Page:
July 6, 2007, White Lake Township, Michigan. A 16-year-old boy was serious injured on Pontiac Lake when the inner tube he was riding slammed into a boat dock. He was being towed behind a personal water craft. The 16 year old suffered head injuries, a broken left leg, and lacerations to his right leg.

July 4, 2007, Muskegon County, Michigan. An 8-year-old boy lost his right leg after being run over on Middle Lake by a 19-foot power boat. The boy was being pulled on a tube behind a personal water craft when he fell off the tube and was struck by the 19-foot powerboat.

June 29, 2007, Gladwin County, Michigan. A collision between a jet ski and pontoon boat on Wixon Lake proved fatal. The operator of the jet ski suffered fatal injuries as a result of the crash.

June 20, 2007, St. Joseph, Michigan. A 20-year-old male jumped off the south pier into Lake Michigan and never resurfaced. This brings my count of Lake Michigan pier and beach fatalities over the last seven years to 45.

June 15, 2007, Torch Lake, Traverse County, Michigan. A 28-year-old man went overboard off a boat while boating with friends. Friends aboard the boat could not locate him. Rescuers recovered his body the next day. Between 2005 and now I know of 34 boating fatalities due to boat separation.

June 17, 2007, Manistee, Michigan. A 47-year-male fisherman fell off a 22-foot power boat off Manistee into Lake Michigan. His boat was located by rescuers 30 miles northwest of Manistee. The boat was out of gas with fishing lines out. His body remains missing.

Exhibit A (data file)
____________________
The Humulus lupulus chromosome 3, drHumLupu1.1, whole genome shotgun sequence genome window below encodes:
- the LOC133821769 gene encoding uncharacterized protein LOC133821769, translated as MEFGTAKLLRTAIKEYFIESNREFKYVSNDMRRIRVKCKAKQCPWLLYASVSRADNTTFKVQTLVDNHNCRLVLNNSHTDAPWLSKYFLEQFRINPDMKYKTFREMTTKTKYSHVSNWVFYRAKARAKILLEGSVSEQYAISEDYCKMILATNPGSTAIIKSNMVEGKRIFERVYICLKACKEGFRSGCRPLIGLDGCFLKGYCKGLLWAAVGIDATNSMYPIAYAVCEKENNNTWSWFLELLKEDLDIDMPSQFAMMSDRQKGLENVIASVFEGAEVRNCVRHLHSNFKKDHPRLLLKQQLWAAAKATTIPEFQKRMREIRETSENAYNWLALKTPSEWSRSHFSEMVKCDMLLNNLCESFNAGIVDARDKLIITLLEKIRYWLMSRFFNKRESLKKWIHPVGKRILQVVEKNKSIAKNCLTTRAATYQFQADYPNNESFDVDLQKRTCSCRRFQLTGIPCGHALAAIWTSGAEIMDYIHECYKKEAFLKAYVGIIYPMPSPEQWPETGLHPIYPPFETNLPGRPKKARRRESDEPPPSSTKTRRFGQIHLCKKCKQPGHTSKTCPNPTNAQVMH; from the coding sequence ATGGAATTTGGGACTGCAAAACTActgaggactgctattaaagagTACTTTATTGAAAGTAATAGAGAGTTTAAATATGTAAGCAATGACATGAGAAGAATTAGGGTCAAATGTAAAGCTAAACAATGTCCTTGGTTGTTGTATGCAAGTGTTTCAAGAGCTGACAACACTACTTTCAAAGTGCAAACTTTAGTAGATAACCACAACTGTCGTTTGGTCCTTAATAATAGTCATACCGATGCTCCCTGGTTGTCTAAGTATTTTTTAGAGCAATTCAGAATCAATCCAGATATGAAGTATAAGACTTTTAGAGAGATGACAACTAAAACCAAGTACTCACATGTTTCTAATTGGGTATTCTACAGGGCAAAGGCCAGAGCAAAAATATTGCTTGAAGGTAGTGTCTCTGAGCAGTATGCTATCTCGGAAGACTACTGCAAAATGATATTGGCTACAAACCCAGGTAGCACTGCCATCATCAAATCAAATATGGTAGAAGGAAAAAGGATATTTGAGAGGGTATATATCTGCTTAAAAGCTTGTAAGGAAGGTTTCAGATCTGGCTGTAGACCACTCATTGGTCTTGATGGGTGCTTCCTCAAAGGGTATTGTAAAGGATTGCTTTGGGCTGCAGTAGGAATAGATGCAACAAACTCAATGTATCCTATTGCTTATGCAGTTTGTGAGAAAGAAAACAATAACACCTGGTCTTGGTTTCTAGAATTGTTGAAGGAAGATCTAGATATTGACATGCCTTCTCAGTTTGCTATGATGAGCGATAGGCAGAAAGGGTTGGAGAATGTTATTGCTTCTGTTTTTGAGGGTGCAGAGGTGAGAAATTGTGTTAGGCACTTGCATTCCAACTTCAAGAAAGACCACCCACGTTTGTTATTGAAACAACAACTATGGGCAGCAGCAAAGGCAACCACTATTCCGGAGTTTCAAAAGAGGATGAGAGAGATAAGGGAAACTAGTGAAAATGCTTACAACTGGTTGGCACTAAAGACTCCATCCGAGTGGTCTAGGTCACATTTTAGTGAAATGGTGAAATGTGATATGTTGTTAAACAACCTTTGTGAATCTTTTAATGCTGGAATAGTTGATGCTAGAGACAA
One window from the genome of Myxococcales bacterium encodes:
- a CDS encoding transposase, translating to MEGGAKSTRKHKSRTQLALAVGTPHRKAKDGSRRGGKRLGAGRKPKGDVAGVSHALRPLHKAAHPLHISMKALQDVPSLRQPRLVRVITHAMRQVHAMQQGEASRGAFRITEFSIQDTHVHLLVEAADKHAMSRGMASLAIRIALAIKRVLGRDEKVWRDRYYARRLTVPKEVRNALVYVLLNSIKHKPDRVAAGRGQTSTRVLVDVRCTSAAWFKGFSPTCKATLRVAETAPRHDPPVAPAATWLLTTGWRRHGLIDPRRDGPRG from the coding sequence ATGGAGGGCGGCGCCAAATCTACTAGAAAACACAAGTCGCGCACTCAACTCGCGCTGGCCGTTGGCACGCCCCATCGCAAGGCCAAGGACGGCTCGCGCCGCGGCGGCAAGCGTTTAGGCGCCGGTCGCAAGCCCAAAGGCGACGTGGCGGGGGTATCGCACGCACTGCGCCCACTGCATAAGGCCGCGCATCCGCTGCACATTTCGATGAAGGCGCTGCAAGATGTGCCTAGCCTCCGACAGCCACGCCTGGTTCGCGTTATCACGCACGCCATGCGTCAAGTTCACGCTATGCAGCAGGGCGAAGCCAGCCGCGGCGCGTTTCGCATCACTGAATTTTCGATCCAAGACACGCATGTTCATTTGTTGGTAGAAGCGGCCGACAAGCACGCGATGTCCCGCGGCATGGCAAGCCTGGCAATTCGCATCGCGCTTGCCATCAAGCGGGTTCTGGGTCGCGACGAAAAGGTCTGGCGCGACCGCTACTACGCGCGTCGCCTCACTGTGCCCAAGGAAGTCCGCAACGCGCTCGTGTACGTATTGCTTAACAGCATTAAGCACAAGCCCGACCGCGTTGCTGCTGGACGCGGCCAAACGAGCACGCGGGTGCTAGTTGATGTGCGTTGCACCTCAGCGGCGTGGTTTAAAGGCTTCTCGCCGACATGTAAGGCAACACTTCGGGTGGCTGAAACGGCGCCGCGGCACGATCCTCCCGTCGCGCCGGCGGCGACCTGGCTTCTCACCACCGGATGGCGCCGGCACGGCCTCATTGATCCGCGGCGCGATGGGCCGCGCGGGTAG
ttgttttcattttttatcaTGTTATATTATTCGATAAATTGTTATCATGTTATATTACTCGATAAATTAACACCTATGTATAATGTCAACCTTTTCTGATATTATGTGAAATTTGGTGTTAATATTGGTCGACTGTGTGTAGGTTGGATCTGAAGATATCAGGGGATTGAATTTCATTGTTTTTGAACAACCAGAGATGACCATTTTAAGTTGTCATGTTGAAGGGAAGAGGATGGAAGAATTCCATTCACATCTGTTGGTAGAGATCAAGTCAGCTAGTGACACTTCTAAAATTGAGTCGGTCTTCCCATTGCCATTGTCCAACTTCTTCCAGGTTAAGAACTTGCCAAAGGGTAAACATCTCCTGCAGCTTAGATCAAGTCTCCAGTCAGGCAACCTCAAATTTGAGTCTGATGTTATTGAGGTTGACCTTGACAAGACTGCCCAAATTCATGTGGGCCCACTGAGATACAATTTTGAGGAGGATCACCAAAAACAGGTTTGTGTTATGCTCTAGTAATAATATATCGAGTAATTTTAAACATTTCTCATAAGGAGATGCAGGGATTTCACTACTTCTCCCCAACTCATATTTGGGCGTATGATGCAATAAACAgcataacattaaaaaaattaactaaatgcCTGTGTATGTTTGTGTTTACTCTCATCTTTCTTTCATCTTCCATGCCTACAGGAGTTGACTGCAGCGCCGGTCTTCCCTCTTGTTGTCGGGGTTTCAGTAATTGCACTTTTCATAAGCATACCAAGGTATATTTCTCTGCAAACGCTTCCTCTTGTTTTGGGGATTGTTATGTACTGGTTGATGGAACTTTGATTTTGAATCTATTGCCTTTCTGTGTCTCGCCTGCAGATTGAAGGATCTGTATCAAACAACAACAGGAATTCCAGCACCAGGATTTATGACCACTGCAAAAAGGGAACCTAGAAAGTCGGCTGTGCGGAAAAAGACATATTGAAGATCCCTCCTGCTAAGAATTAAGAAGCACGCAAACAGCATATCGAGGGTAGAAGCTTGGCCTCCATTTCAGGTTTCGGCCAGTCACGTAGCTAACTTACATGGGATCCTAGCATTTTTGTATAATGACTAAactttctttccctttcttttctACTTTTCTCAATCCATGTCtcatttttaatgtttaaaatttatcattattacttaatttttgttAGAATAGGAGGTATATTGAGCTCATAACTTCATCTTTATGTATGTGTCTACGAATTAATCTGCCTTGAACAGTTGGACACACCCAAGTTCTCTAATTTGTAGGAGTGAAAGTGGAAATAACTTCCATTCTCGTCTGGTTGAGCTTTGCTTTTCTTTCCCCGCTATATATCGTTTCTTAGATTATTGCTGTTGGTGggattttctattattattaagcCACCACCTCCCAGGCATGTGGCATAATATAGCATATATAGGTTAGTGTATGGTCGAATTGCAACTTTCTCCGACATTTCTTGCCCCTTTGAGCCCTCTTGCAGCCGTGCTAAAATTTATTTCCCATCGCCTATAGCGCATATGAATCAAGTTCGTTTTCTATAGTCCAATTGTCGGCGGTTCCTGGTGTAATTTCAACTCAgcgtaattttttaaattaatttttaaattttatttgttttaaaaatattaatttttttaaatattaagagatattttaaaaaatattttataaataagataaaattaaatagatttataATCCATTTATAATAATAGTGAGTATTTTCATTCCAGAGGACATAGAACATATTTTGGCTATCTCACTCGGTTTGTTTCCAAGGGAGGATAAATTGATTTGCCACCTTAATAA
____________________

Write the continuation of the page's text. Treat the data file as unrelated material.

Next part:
May 6, 2007, St. Joseph, Michigan. A fisherman, 58, died after his boat overturned on Lake Michigan off St. Joseph. The small boat capsized when four-foot seas poured over the stern. He was not wearing a life jacket.
On June 3, 2007, one of Michigan’s renowned sailors, Bruce Goldsmith, died when the boom of his 29-foot sailboat struck his head, knocking him overboard into seven-foot seas off Monroe, Michigan, Lake Erie. The 1967 and 1975 Pan Am Games gold medalists sailor was not wearing a life jacket.

On June 12, 2007, a 75-year-old sailor separated from 15-foot sailboat in choppy seas in Lake Michigan near Washington Island, Wisconsin. An extensive Coast Guard search failed to find the reportedly experienced sailor. He was not wearing a life jacket.

And the list goes on….

These fatalities and injuries occurred mostly in Michigan waters. On my Boat Smart desk also sits a list of Wisconsin fatalities, not to mention boating mishaps for the states of Indiana and Illinois that border Lake Michigan. But aren’t these Michigan boating fatalities and injuries alone enough?

So when will enough be enough: when boaters not only learn to boat smart but realize why they should boat smart. In other words, give the marine environment the respect it unconditionally demands.

Tom Rau is a long-time Coast Guard rescue responder and syndicated boating safety columnist. Look for his book, Boat Smart Chronicles, a shocking expose on recreational boating — reads like a great ship’s log spanning over two decades. It’s available to order at: www.boatsmart.net, www.seaworthy.com, www.amazon.com, or through local bookstores.